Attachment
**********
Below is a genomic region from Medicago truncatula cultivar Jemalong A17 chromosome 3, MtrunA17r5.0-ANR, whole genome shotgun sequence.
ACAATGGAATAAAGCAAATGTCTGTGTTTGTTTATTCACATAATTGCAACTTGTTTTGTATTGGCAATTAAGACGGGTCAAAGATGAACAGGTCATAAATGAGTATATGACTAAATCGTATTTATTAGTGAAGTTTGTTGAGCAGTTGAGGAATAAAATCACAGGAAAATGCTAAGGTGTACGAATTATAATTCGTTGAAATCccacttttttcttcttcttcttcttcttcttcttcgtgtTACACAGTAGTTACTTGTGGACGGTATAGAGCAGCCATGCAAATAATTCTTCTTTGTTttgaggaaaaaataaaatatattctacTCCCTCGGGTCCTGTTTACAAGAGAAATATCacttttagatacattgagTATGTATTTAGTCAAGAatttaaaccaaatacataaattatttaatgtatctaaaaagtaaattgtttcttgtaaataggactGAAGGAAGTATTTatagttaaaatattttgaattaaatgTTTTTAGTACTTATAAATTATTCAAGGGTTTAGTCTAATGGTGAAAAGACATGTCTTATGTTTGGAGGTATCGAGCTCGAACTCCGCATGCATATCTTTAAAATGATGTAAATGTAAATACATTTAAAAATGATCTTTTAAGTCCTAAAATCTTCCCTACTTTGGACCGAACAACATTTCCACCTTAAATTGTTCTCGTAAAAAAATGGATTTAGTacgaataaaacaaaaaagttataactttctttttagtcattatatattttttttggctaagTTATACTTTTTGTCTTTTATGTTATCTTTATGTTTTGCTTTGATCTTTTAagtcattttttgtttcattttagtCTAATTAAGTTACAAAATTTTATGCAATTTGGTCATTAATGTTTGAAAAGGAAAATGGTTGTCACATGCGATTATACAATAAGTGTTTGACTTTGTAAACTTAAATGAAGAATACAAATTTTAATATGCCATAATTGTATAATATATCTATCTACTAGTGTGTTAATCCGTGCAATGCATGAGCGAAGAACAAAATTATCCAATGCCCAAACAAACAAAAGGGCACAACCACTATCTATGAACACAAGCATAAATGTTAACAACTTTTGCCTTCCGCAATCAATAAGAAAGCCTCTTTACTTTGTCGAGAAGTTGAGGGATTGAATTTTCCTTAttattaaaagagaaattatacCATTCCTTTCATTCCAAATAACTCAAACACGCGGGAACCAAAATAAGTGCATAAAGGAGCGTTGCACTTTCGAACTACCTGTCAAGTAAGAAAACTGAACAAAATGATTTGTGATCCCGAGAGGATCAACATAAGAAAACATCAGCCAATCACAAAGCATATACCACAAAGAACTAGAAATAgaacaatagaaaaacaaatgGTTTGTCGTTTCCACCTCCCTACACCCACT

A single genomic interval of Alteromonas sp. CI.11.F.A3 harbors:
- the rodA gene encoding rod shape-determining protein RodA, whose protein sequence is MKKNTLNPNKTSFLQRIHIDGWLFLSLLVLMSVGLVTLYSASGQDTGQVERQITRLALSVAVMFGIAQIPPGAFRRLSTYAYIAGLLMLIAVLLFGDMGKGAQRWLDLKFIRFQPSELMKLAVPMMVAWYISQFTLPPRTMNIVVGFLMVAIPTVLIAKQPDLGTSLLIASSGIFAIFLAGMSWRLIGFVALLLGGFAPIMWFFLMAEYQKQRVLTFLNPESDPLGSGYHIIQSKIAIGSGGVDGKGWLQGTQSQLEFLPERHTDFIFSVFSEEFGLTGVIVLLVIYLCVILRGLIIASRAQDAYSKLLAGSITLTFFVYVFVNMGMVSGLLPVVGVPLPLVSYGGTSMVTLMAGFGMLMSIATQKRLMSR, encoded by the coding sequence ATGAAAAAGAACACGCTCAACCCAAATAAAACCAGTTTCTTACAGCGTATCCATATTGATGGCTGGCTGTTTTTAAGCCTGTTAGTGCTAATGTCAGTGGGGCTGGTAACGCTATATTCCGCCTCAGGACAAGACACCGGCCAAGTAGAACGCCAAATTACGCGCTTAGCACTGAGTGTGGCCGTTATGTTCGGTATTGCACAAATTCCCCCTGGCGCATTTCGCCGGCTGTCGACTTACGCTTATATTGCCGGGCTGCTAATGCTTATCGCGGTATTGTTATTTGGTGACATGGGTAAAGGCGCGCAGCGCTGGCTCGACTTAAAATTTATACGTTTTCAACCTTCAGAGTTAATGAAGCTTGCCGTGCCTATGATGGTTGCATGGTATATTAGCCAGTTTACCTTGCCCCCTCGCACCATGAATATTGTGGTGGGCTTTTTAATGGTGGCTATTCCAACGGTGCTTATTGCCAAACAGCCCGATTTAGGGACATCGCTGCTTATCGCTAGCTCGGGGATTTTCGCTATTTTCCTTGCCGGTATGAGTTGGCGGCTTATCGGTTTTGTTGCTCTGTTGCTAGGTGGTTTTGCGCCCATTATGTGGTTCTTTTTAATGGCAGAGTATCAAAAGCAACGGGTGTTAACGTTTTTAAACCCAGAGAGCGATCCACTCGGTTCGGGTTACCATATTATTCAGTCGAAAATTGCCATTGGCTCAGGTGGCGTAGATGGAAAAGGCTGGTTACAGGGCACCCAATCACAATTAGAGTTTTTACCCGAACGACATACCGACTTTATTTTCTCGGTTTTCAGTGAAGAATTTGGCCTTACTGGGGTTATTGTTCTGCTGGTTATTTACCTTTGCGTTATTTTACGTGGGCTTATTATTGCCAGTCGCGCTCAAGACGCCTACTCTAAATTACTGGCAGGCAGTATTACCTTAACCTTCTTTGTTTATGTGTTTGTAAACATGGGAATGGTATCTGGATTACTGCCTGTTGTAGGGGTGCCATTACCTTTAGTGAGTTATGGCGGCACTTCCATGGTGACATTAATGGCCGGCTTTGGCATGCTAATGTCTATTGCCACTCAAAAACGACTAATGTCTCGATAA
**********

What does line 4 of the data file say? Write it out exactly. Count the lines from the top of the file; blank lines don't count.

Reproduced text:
- the rodA gene encoding rod shape-determining protein RodA, whose protein sequence is MKKNTLNPNKTSFLQRIHIDGWLFLSLLVLMSVGLVTLYSASGQDTGQVERQITRLALSVAVMFGIAQIPPGAFRRLSTYAYIAGLLMLIAVLLFGDMGKGAQRWLDLKFIRFQPSELMKLAVPMMVAWYISQFTLPPRTMNIVVGFLMVAIPTVLIAKQPDLGTSLLIASSGIFAIFLAGMSWRLIGFVALLLGGFAPIMWFFLMAEYQKQRVLTFLNPESDPLGSGYHIIQSKIAIGSGGVDGKGWLQGTQSQLEFLPERHTDFIFSVFSEEFGLTGVIVLLVIYLCVILRGLIIASRAQDAYSKLLAGSITLTFFVYVFVNMGMVSGLLPVVGVPLPLVSYGGTSMVTLMAGFGMLMSIATQKRLMSR, encoded by the coding sequence ATGAAAAAGAACACGCTCAACCCAAATAAAACCAGTTTCTTACAGCGTATCCATATTGATGGCTGGCTGTTTTTAAGCCTGTTAGTGCTAATGTCAGTGGGGCTGGTAACGCTATATTCCGCCTCAGGACAAGACACCGGCCAAGTAGAACGCCAAATTACGCGCTTAGCACTGAGTGTGGCCGTTATGTTCGGTATTGCACAAATTCCCCCTGGCGCATTTCGCCGGCTGTCGACTTACGCTTATATTGCCGGGCTGCTAATGCTTATCGCGGTATTGTTATTTGGTGACATGGGTAAAGGCGCGCAGCGCTGGCTCGACTTAAAATTTATACGTTTTCAACCTTCAGAGTTAATGAAGCTTGCCGTGCCTATGATGGTTGCATGGTATATTAGCCAGTTTACCTTGCCCCCTCGCACCATGAATATTGTGGTGGGCTTTTTAATGGTGGCTATTCCAACGGTGCTTATTGCCAAACAGCCCGATTTAGGGACATCGCTGCTTATCGCTAGCTCGGGGATTTTCGCTATTTTCCTTGCCGGTATGAGTTGGCGGCTTATCGGTTTTGTTGCTCTGTTGCTAGGTGGTTTTGCGCCCATTATGTGGTTCTTTTTAATGGCAGAGTATCAAAAGCAACGGGTGTTAACGTTTTTAAACCCAGAGAGCGATCCACTCGGTTCGGGTTACCATATTATTCAGTCGAAAATTGCCATTGGCTCAGGTGGCGTAGATGGAAAAGGCTGGTTACAGGGCACCCAATCACAATTAGAGTTTTTACCCGAACGACATACCGACTTTATTTTCTCGGTTTTCAGTGAAGAATTTGGCCTTACTGGGGTTATTGTTCTGCTGGTTATTTACCTTTGCGTTATTTTACGTGGGCTTATTATTGCCAGTCGCGCTCAAGACGCCTACTCTAAATTACTGGCAGGCAGTATTACCTTAACCTTCTTTGTTTATGTGTTTGTAAACATGGGAATGGTATCTGGATTACTGCCTGTTGTAGGGGTGCCATTACCTTTAGTGAGTTATGGCGGCACTTCCATGGTGACATTAATGGCCGGCTTTGGCATGCTAATGTCTATTGCCACTCAAAAACGACTAATGTCTCGATAA